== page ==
The demonetisation tool used by the Indian government to drive out black money could have long-term benefits but its short-term economic costs would outweigh them, ex-Reserve Bank of India governor Raghuram Rajan feels.
“I was asked by the government in February 2016 for my views on demonetisation, which I gave orally. Although there might be long-term benefits, I felt the likely short-term economic costs would outweigh them, and felt there were potentially better alternatives to achieve the main goal,” Rajan writes in his book “I do what I do” published by Harper Businss, an imprint of HarperCollins Publishers India. The book is to be launched by Rajan in Chennai on Tuesday.
The Indian government undertook the demonetisation drive on November 8, 2016 by banning high denomination Rs 1,000 and Rs 500 notes.
Rajan’s term as RBI governor ended on September 4, 2016.
He further wrote on demonetisation: “I made these views known in no uncertain terms. I was then asked to prepare a note, which the RBI put together and handed to the government. It outlined the potential costs and benefits of demonetisation, as well as alternatives that could achieve similar aims.”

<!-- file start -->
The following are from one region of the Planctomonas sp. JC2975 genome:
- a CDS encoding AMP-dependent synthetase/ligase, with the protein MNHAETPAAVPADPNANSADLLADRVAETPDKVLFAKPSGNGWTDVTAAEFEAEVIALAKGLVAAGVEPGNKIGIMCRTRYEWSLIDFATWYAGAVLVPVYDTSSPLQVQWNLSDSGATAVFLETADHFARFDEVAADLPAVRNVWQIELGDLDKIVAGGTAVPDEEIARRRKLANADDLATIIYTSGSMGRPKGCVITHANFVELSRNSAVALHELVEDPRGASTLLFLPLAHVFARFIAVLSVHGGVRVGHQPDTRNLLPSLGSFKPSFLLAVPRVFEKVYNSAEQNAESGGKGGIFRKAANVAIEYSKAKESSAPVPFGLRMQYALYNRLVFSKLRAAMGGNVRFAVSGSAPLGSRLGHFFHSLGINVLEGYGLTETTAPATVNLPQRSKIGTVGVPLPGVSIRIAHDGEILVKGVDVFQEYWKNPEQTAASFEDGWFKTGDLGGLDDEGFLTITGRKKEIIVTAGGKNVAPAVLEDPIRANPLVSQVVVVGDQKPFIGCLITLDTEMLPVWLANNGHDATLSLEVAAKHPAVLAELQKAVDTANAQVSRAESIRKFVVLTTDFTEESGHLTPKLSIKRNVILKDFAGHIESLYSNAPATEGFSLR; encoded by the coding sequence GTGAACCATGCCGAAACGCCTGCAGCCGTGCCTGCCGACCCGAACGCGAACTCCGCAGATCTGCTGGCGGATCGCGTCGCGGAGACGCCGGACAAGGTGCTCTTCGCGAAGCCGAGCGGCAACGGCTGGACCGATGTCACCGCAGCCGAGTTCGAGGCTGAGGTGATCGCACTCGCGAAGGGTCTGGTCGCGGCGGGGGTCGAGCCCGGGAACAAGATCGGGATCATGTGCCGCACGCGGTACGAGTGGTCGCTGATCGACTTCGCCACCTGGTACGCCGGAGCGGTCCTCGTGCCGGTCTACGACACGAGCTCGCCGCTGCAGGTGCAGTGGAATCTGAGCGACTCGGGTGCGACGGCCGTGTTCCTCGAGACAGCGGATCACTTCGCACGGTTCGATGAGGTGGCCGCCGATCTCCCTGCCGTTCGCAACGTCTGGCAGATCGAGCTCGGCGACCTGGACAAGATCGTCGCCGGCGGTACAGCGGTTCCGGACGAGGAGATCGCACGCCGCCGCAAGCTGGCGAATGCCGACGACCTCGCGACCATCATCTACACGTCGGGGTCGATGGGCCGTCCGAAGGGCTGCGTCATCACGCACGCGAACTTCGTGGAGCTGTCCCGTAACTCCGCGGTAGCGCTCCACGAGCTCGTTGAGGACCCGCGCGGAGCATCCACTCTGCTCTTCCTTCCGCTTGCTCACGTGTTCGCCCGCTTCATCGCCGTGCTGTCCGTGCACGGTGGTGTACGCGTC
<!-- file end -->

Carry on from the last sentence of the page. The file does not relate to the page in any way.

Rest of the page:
He said that “If the government, on weighing the pros and cons, still decided to go ahead with demonetisation, the note outlined the preparation that would be needed, and the time that preparation would take. The RBI flagged what would happen if preparation was inadequate.”
“At no point during my term was the RBI asked to make a decision on demonetisation,” Rajan said in the introduction to the book.
Mentioning that his book was not a ‘tell-all’, Rajan stated that many questions were posed to him since he left the post of RBI governor but he had “resolutely refused to answer until my period of silence is over”. He gave himself one year. The book is an edited collection of his speeches and articles.